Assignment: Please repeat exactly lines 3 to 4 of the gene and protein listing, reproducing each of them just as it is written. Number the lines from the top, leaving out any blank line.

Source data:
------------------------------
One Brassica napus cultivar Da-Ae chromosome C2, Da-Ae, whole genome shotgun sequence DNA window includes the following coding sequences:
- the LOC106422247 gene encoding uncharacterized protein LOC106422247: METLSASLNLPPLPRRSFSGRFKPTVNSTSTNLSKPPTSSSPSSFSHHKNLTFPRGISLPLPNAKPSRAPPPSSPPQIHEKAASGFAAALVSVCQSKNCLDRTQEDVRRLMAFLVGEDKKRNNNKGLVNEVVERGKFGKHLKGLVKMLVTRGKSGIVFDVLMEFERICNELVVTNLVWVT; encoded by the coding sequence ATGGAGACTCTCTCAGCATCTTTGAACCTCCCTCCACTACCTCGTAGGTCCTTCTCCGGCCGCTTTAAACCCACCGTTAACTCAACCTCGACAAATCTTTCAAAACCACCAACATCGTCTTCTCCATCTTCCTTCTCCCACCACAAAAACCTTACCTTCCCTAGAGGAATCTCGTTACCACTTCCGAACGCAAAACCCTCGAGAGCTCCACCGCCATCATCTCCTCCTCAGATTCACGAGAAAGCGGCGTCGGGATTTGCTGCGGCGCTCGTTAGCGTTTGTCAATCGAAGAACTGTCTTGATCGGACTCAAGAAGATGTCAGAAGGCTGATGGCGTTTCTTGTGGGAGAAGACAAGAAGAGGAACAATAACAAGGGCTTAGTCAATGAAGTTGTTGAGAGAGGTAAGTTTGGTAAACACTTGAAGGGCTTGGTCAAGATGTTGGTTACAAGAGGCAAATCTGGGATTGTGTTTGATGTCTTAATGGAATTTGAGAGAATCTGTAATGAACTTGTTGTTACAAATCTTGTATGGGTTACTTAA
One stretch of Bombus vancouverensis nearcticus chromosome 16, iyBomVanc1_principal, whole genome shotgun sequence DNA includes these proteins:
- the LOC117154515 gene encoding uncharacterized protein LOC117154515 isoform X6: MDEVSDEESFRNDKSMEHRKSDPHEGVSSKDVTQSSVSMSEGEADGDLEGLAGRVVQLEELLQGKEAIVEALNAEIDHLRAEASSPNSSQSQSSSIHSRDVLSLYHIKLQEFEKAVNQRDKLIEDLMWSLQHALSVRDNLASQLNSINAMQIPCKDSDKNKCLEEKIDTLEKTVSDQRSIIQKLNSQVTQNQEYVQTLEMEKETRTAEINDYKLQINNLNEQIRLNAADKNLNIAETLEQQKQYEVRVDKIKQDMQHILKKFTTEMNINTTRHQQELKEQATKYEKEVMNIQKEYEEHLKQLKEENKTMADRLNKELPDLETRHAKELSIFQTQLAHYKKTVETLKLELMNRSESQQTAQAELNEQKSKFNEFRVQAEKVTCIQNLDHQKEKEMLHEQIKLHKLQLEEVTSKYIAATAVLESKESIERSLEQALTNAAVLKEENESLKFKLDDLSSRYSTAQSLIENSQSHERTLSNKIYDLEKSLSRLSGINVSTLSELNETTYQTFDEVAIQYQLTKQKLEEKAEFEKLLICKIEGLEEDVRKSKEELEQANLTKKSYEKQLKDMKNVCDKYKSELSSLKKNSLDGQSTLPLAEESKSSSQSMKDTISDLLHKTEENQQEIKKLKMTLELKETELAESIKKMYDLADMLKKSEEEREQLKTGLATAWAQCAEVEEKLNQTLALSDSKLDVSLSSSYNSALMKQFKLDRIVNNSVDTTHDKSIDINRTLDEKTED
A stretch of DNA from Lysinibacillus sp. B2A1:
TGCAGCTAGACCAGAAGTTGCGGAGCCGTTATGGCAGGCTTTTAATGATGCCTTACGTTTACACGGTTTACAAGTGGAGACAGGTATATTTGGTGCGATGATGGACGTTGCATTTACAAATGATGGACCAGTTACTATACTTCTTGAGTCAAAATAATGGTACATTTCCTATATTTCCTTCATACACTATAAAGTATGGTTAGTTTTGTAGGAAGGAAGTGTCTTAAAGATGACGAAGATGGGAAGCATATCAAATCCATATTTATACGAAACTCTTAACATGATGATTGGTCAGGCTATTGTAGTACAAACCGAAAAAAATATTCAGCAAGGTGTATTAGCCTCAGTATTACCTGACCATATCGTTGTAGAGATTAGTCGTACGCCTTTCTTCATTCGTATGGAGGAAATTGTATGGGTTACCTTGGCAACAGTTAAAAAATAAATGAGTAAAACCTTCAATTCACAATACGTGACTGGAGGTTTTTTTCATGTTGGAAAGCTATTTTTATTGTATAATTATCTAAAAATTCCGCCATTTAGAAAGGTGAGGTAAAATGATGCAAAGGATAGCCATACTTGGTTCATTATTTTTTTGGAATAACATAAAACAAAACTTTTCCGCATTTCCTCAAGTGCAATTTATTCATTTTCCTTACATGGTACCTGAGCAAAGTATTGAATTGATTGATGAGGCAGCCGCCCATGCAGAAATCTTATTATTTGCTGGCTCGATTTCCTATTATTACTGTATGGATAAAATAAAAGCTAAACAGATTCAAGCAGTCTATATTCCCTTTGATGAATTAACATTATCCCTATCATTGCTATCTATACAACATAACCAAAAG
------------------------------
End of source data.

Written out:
One stretch of Bombus vancouverensis nearcticus chromosome 16, iyBomVanc1_principal, whole genome shotgun sequence DNA includes these proteins:
- the LOC117154515 gene encoding uncharacterized protein LOC117154515 isoform X6: MDEVSDEESFRNDKSMEHRKSDPHEGVSSKDVTQSSVSMSEGEADGDLEGLAGRVVQLEELLQGKEAIVEALNAEIDHLRAEASSPNSSQSQSSSIHSRDVLSLYHIKLQEFEKAVNQRDKLIEDLMWSLQHALSVRDNLASQLNSINAMQIPCKDSDKNKCLEEKIDTLEKTVSDQRSIIQKLNSQVTQNQEYVQTLEMEKETRTAEINDYKLQINNLNEQIRLNAADKNLNIAETLEQQKQYEVRVDKIKQDMQHILKKFTTEMNINTTRHQQELKEQATKYEKEVMNIQKEYEEHLKQLKEENKTMADRLNKELPDLETRHAKELSIFQTQLAHYKKTVETLKLELMNRSESQQTAQAELNEQKSKFNEFRVQAEKVTCIQNLDHQKEKEMLHEQIKLHKLQLEEVTSKYIAATAVLESKESIERSLEQALTNAAVLKEENESLKFKLDDLSSRYSTAQSLIENSQSHERTLSNKIYDLEKSLSRLSGINVSTLSELNETTYQTFDEVAIQYQLTKQKLEEKAEFEKLLICKIEGLEEDVRKSKEELEQANLTKKSYEKQLKDMKNVCDKYKSELSSLKKNSLDGQSTLPLAEESKSSSQSMKDTISDLLHKTEENQQEIKKLKMTLELKETELAESIKKMYDLADMLKKSEEEREQLKTGLATAWAQCAEVEEKLNQTLALSDSKLDVSLSSSYNSALMKQFKLDRIVNNSVDTTHDKSIDINRTLDEKTED